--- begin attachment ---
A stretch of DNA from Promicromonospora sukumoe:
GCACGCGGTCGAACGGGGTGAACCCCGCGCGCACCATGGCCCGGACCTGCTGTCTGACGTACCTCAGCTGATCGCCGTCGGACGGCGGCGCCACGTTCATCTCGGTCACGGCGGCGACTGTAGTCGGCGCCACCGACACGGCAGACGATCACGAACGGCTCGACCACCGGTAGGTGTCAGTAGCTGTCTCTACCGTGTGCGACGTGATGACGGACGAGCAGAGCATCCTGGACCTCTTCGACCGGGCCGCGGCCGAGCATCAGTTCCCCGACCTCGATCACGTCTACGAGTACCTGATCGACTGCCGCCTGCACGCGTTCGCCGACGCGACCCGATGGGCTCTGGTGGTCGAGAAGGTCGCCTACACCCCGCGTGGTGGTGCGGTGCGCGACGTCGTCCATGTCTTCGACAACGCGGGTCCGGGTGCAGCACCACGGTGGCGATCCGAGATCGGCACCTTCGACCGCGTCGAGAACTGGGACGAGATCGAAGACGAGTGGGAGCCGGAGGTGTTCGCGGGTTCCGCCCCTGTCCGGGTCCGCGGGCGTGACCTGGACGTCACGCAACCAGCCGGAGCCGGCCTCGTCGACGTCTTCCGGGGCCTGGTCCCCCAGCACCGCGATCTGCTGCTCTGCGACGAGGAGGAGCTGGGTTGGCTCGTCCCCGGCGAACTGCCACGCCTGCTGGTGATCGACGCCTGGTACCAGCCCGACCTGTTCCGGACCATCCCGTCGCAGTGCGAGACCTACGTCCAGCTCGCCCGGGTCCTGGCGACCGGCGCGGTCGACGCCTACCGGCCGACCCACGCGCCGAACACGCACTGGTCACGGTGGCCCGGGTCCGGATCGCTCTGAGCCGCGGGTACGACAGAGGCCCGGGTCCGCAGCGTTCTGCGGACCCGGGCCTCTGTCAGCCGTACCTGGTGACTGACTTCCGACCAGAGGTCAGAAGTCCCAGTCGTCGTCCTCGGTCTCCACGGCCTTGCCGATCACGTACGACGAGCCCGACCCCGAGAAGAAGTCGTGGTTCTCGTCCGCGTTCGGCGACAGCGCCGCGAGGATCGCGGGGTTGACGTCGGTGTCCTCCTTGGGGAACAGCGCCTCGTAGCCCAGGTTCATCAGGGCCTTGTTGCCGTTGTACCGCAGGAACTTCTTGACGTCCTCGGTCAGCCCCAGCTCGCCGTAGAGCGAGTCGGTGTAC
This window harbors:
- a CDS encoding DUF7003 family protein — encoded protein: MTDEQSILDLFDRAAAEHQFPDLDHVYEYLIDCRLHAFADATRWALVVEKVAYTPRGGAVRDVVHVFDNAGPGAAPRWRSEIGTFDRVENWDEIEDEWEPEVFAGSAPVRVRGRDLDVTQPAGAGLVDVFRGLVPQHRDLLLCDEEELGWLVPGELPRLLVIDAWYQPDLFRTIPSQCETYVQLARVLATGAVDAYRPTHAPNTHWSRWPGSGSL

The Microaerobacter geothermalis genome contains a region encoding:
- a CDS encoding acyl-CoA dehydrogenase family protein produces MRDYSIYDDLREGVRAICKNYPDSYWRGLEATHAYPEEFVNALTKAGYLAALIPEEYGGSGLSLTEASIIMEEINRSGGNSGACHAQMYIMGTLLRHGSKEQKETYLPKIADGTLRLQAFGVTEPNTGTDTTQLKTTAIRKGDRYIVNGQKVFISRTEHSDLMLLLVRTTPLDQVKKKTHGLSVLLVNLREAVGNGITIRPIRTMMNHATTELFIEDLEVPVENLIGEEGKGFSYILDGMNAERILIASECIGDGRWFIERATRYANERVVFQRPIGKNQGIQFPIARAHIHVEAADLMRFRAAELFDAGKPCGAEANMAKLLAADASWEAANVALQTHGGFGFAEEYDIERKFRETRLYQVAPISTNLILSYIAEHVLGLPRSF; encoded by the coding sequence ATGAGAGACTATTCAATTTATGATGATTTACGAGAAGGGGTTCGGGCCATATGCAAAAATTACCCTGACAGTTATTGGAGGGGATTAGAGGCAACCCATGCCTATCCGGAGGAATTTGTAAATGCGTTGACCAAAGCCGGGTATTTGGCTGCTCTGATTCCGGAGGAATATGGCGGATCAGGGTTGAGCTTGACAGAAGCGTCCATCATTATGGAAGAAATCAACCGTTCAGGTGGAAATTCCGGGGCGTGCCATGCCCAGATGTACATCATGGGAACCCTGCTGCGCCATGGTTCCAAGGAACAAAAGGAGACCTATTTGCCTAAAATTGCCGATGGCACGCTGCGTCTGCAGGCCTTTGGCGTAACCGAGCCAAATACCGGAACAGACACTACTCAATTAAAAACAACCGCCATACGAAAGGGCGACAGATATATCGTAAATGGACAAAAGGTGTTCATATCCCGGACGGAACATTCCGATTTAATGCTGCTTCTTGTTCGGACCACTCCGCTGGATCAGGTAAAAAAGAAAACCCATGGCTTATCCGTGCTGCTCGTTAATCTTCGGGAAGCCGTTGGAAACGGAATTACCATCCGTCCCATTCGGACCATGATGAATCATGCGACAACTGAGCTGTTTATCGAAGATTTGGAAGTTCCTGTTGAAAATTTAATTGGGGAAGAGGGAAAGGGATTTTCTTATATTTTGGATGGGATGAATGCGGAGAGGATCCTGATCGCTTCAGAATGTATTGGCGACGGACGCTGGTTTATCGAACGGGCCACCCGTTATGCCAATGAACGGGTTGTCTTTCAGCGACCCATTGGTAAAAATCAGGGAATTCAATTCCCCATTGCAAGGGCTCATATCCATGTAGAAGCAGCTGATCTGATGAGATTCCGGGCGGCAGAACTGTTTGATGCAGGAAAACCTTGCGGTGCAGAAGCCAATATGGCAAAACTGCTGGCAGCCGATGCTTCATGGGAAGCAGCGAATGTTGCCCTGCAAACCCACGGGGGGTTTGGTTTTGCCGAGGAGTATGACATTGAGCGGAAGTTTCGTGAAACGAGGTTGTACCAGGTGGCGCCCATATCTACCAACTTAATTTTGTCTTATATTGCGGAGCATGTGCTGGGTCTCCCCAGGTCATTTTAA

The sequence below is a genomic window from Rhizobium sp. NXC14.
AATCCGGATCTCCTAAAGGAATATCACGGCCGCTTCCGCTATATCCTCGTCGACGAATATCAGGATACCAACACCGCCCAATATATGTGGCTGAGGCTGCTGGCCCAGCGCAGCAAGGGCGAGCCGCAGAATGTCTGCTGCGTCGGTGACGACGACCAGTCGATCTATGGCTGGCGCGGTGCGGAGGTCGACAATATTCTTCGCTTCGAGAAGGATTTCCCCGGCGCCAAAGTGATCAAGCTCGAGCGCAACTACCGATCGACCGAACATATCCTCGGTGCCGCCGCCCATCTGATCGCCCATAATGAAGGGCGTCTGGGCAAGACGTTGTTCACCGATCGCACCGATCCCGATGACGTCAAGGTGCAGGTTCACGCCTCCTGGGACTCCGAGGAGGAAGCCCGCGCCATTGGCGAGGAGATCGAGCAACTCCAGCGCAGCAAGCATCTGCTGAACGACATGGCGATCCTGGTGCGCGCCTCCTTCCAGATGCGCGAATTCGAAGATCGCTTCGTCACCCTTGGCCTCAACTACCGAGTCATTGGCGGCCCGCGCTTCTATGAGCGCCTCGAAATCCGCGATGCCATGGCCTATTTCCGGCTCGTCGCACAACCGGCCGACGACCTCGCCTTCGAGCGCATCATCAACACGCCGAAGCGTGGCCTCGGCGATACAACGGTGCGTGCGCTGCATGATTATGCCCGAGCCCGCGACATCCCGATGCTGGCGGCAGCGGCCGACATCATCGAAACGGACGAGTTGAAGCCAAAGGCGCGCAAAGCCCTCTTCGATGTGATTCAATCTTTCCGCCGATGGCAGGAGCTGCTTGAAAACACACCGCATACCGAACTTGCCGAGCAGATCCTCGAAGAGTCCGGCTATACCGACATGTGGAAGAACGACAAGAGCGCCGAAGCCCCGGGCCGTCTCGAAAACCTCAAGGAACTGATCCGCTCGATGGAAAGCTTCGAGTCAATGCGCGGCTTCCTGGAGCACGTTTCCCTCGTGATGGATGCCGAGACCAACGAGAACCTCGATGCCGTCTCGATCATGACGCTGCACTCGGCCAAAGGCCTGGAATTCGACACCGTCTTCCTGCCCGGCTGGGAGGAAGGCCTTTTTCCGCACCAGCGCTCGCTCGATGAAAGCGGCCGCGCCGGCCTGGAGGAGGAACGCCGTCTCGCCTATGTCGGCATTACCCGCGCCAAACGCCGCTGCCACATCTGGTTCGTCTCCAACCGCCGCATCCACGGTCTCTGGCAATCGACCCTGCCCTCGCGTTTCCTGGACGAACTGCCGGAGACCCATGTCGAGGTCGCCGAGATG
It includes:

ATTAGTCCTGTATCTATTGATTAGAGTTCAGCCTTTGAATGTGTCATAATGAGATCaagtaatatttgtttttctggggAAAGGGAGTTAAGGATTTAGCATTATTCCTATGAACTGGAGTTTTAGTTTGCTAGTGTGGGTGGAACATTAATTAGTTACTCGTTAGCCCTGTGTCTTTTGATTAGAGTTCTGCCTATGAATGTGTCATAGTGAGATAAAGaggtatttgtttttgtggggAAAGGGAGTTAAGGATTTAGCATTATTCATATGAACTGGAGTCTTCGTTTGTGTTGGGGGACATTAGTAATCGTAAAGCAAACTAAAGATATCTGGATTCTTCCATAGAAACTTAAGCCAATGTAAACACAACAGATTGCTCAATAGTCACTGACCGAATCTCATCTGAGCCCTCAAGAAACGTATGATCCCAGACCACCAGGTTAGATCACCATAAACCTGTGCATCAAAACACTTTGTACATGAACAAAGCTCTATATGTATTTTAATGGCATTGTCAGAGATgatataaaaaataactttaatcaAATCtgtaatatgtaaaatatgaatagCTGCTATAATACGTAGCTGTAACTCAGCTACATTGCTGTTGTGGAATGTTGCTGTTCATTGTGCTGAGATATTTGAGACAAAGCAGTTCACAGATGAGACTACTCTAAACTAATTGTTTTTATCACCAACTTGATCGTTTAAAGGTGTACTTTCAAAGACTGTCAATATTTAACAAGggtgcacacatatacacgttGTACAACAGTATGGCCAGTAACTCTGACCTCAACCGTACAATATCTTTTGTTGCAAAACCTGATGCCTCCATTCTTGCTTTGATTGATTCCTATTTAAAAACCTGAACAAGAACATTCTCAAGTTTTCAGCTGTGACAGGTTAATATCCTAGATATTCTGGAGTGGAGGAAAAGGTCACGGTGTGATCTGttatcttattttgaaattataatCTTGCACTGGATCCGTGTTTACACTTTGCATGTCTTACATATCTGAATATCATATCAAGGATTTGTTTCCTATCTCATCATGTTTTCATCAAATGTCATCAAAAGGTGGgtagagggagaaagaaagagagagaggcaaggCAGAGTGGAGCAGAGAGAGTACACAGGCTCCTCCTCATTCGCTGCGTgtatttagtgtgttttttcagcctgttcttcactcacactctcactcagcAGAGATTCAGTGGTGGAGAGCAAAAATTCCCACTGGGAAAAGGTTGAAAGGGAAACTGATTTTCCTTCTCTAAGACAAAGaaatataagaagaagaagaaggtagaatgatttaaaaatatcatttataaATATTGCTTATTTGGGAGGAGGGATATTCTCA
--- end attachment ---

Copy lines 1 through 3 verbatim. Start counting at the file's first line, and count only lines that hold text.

A stretch of DNA from Promicromonospora sukumoe:
GCACGCGGTCGAACGGGGTGAACCCCGCGCGCACCATGGCCCGGACCTGCTGTCTGACGTACCTCAGCTGATCGCCGTCGGACGGCGGCGCCACGTTCATCTCGGTCACGGCGGCGACTGTAGTCGGCGCCACCGACACGGCAGACGATCACGAACGGCTCGACCACCGGTAGGTGTCAGTAGCTGTCTCTACCGTGTGCGACGTGATGACGGACGAGCAGAGCATCCTGGACCTCTTCGACCGGGCCGCGGCCGAGCATCAGTTCCCCGACCTCGATCACGTCTACGAGTACCTGATCGACTGCCGCCTGCACGCGTTCGCCGACGCGACCCGATGGGCTCTGGTGGTCGAGAAGGTCGCCTACACCCCGCGTGGTGGTGCGGTGCGCGACGTCGTCCATGTCTTCGACAACGCGGGTCCGGGTGCAGCACCACGGTGGCGATCCGAGATCGGCACCTTCGACCGCGTCGAGAACTGGGACGAGATCGAAGACGAGTGGGAGCCGGAGGTGTTCGCGGGTTCCGCCCCTGTCCGGGTCCGCGGGCGTGACCTGGACGTCACGCAACCAGCCGGAGCCGGCCTCGTCGACGTCTTCCGGGGCCTGGTCCCCCAGCACCGCGATCTGCTGCTCTGCGACGAGGAGGAGCTGGGTTGGCTCGTCCCCGGCGAACTGCCACGCCTGCTGGTGATCGACGCCTGGTACCAGCCCGACCTGTTCCGGACCATCCCGTCGCAGTGCGAGACCTACGTCCAGCTCGCCCGGGTCCTGGCGACCGGCGCGGTCGACGCCTACCGGCCGACCCACGCGCCGAACACGCACTGGTCACGGTGGCCCGGGTCCGGATCGCTCTGAGCCGCGGGTACGACAGAGGCCCGGGTCCGCAGCGTTCTGCGGACCCGGGCCTCTGTCAGCCGTACCTGGTGACTGACTTCCGACCAGAGGTCAGAAGTCCCAGTCGTCGTCCTCGGTCTCCACGGCCTTGCCGATCACGTACGACGAGCCCGACCCCGAGAAGAAGTCGTGGTTCTCGTCCGCGTTCGGCGACAGCGCCGCGAGGATCGCGGGGTTGACGTCGGTGTCCTCCTTGGGGAACAGCGCCTCGTAGCCCAGGTTCATCAGGGCCTTGTTGCCGTTGTACCGCAGGAACTTCTTGACGTCCTCGGTCAGCCCCAGCTCGCCGTAGAGCGAGTCGGTGTAC
This window harbors: